Maintain Confidentiality: A nominee director should exercise adequate care and caution while dealing with unpublished price sensitive information, in case of listed entity, having come to know of the same or being in a position where he is likely to be aware of such information. The nominee director is always required to abide by the code of conduct to regulate, monitor and report trading by insiders framed by the listed entity.

In Harkness V Commonwealth Bank of Australia Ltd (1993) 32 NSWLR 543, the judge held that the duty of confidentiality of a director was greater than the duty he owed to his nominator.

Vision, mission and values: A nominee director should play a vital role in policy making of the investee companies and should take active part in development of investee company’s vision, mission and values and additionally also suggest good corporate governance practices in conducting the business which will help in building the good-will of the company.

The nominee director should also contribute to the growth of the investee company with his experience in analysing the market scenario.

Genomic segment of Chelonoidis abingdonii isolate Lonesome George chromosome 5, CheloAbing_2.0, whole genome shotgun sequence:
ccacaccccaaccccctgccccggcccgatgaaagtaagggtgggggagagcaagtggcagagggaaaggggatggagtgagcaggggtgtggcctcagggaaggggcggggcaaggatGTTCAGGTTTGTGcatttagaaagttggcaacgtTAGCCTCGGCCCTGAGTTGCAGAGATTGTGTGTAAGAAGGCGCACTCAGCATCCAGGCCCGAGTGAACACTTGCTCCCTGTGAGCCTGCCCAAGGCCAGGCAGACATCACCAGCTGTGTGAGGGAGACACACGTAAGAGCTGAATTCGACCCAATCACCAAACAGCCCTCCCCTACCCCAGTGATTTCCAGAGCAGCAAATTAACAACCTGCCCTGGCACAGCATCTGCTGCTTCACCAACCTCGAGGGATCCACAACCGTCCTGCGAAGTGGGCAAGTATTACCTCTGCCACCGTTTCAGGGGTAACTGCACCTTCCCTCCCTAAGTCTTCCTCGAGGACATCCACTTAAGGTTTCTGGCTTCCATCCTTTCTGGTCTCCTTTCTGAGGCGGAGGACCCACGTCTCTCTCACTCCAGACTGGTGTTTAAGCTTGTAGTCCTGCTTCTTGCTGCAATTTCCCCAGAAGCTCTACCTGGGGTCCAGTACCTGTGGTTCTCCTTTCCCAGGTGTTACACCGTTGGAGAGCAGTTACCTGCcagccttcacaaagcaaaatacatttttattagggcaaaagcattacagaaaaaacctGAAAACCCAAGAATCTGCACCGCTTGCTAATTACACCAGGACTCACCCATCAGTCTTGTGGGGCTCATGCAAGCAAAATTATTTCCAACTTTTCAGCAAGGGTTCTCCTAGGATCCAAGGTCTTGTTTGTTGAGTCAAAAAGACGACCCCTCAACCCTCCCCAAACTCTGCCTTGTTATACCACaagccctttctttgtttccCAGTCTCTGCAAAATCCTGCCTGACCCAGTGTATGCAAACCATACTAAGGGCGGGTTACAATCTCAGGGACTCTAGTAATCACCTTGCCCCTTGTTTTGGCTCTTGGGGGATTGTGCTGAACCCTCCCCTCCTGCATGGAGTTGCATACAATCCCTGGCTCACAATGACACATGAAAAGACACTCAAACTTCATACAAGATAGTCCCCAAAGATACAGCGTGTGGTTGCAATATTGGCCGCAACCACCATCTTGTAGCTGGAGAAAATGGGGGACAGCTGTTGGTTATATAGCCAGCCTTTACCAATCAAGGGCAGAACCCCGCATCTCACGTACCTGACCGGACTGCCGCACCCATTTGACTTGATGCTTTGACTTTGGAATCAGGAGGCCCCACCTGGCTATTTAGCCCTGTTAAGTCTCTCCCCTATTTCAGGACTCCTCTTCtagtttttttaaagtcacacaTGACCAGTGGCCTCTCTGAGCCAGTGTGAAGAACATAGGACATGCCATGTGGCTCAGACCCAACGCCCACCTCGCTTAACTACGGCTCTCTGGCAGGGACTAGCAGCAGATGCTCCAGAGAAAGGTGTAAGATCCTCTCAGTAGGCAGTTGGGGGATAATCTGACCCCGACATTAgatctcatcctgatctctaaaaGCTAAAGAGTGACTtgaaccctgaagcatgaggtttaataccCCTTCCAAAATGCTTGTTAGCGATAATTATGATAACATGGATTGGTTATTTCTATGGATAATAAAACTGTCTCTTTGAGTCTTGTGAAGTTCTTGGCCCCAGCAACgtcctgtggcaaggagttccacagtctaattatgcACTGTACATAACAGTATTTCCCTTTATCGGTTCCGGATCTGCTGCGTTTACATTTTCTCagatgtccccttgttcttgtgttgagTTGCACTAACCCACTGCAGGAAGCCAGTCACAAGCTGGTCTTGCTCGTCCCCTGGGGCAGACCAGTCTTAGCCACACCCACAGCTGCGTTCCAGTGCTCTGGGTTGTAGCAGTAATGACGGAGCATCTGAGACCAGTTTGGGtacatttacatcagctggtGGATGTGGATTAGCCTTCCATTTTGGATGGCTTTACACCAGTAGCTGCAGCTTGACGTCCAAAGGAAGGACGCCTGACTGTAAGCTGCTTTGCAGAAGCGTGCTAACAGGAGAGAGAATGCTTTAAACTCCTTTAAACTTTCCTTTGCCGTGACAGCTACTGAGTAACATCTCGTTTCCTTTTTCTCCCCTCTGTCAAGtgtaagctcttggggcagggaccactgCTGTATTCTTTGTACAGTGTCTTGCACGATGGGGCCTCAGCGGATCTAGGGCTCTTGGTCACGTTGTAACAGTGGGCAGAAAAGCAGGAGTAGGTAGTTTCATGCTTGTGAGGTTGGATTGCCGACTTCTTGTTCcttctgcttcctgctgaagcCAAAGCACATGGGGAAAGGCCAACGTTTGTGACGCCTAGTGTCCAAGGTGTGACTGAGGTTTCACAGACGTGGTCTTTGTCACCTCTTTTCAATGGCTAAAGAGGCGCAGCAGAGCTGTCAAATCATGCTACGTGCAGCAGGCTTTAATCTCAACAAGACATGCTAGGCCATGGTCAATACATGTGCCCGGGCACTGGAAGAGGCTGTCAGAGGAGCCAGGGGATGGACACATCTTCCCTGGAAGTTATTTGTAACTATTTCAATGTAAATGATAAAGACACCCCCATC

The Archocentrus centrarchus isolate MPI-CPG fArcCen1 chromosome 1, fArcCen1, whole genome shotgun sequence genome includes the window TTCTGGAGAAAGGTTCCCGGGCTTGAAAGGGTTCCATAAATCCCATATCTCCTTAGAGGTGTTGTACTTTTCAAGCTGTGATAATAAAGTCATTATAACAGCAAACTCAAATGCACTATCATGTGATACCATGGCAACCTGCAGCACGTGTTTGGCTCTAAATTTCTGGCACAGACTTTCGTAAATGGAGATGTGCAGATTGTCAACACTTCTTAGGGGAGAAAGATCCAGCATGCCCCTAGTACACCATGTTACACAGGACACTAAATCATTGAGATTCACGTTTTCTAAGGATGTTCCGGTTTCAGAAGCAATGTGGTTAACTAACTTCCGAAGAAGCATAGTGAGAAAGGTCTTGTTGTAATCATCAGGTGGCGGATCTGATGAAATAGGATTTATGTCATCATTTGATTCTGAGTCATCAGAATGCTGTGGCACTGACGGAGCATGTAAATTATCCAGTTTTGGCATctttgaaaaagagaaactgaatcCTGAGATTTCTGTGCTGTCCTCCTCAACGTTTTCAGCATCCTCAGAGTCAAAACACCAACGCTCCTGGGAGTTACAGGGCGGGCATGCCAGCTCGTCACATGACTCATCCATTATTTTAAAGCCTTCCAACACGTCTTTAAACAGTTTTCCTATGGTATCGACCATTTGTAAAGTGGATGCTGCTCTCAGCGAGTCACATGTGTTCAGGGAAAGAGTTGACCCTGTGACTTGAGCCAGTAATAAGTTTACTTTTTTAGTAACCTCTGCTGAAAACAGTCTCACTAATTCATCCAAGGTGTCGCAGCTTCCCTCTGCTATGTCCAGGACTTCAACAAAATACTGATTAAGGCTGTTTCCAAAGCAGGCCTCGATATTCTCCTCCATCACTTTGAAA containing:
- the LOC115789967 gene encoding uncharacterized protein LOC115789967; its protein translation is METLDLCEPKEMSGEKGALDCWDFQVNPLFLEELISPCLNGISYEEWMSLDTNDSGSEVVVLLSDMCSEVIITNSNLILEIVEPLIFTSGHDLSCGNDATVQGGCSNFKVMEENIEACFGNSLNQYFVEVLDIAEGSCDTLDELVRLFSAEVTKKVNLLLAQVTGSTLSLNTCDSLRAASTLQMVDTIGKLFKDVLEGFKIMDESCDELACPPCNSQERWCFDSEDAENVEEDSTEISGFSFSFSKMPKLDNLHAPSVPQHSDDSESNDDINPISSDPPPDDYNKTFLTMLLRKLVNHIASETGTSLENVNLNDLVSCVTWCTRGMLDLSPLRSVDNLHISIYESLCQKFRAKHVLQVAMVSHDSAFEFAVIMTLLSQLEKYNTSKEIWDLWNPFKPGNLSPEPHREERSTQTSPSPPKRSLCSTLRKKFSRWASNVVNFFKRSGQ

Dairy Containers Limited v NZI Bank Limited & ORS; Dairy Containers Limited v Auditor General & ORS, New Zealand Court in 1994, held that reporting by nominee director to the nominator is natural and comes out of loyalty. However, in case of any conflict of interest, the loyalty to the company overrides the loyalty to the nominator.

Similarly, in Bennetts v Board of Fire Commissioners of New South Wales((1995) 7 BOND L R), the following remark was made: “In particular, a board member should not allow himself to be compromised by looking to the interests of the group which appointed him rather than to the interests for which the board exists. He is most certainly not a mere channel of communication or listening post on behalf of the group which elected him.”